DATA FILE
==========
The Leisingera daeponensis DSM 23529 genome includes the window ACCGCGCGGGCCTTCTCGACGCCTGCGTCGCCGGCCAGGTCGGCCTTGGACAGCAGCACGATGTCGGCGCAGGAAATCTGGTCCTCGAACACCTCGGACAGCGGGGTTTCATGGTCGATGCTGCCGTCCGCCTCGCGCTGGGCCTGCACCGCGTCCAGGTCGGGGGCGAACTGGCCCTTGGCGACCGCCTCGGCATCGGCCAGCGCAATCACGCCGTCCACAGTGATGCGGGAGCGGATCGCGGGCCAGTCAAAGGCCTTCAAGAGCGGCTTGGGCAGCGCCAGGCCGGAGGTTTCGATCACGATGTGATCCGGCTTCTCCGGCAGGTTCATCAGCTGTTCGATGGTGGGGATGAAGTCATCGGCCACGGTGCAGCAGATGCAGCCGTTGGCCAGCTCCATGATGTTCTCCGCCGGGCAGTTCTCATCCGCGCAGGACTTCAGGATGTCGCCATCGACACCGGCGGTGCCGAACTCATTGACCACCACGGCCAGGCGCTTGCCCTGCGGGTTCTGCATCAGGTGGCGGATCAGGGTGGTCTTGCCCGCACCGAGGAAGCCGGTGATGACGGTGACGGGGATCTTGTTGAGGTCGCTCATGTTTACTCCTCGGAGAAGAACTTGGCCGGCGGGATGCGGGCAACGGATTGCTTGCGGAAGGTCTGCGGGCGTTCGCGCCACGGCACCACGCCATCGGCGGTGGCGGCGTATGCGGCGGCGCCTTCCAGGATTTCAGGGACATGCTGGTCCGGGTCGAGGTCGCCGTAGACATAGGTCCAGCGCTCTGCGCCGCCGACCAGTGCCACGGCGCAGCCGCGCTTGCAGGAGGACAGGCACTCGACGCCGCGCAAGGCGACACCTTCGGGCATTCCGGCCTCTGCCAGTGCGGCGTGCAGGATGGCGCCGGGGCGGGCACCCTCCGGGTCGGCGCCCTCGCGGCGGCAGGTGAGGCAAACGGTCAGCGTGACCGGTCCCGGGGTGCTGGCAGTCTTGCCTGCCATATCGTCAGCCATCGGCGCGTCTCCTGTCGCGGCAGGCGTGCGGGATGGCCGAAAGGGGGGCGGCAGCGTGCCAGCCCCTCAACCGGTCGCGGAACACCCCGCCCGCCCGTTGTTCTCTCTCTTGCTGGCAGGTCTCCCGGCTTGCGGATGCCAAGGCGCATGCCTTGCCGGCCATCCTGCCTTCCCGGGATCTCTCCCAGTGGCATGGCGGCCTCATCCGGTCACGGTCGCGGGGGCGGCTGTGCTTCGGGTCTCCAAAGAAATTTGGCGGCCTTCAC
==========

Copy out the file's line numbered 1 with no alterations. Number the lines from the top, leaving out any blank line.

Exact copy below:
The Leisingera daeponensis DSM 23529 genome includes the window ACCGCGCGGGCCTTCTCGACGCCTGCGTCGCCGGCCAGGTCGGCCTTGGACAGCAGCACGATGTCGGCGCAGGAAATCTGGTCCTCGAACACCTCGGACAGCGGGGTTTCATGGTCGATGCTGCCGTCCGCCTCGCGCTGGGCCTGCACCGCGTCCAGGTCGGGGGCGAACTGGCCCTTGGCGACCGCCTCGGCATCGGCCAGCGCAATCACGCCGTCCACAGTGATGCGGGAGCGGATCGCGGGCCAGTCAAAGGCCTTCAAGAGCGGCTTGGGCAGCGCCAGGCCGGAGGTTTCGATCACGATGTGATCCGGCTTCTCCGGCAGGTTCATCAGCTGTTCGATGGTGGGGATGAAGTCATCGGCCACGGTGCAGCAGATGCAGCCGTTGGCCAGCTCCATGATGTTCTCCGCCGGGCAGTTCTCATCCGCGCAGGACTTCAGGATGTCGCCATCGACACCGGCGGTGCCGAACTCATTGACCACCACGGCCAGGCGCTTGCCCTGCGGGTTCTGCATCAGGTGGCGGATCAGGGTGGTCTTGCCCGCACCGAGGAAGCCGGTGATGACGGTGACGGGGATCTTGTTGAGGTCGCTCATGTTTACTCCTCGGAGAAGAACTTGGCCGGCGGGATGCGGGCAACGGATTGCTTGCGGAAGGTCTGCGGGCGTTCGCGCCACGGCACCACGCCATCGGCGGTGGCGGCGTATGCGGCGGCGCCTTCCAGGATTTCAGGGACATGCTGGTCCGGGTCGAGGTCGCCGTAGACATAGGTCCAGCGCTCTGCGCCGCCGACCAGTGCCACGGCGCAGCCGCGCTTGCAGGAGGACAGGCACTCGACGCCGCGCAAGGCGACACCTTCGGGCATTCCGGCCTCTGCCAGTGCGGCGTGCAGGATGGCGCCGGGGCGGGCACCCTCCGGGTCGGCGCCCTCGCGGCGGCAGGTGAGGCAAACGGTCAGCGTGACCGGTCCCGGGGTGCTGGCAGTCTTGCCTGCCATATCGTCAGCCATCGGCGCGTCTCCTGTCGCGGCAGGCGTGCGGGATGGCCGAAAGGGGGGCGGCAGCGTGCCAGCCCCTCAACCGGTCGCGGAACACCCCGCCCGCCCGTTGTTCTCTCTCTTGCTGGCAGGTCTCCCGGCTTGCGGATGCCAAGGCGCATGCCTTGCCGGCCATCCTGCCTTCCCGGGATCTCTCCCAGTGGCATGGCGGCCTCATCCGGTCACGGTCGCGGGGGCGGCTGTGCTTCGGGTCTCCAAAGAAATTTGGCGGCCTTCAC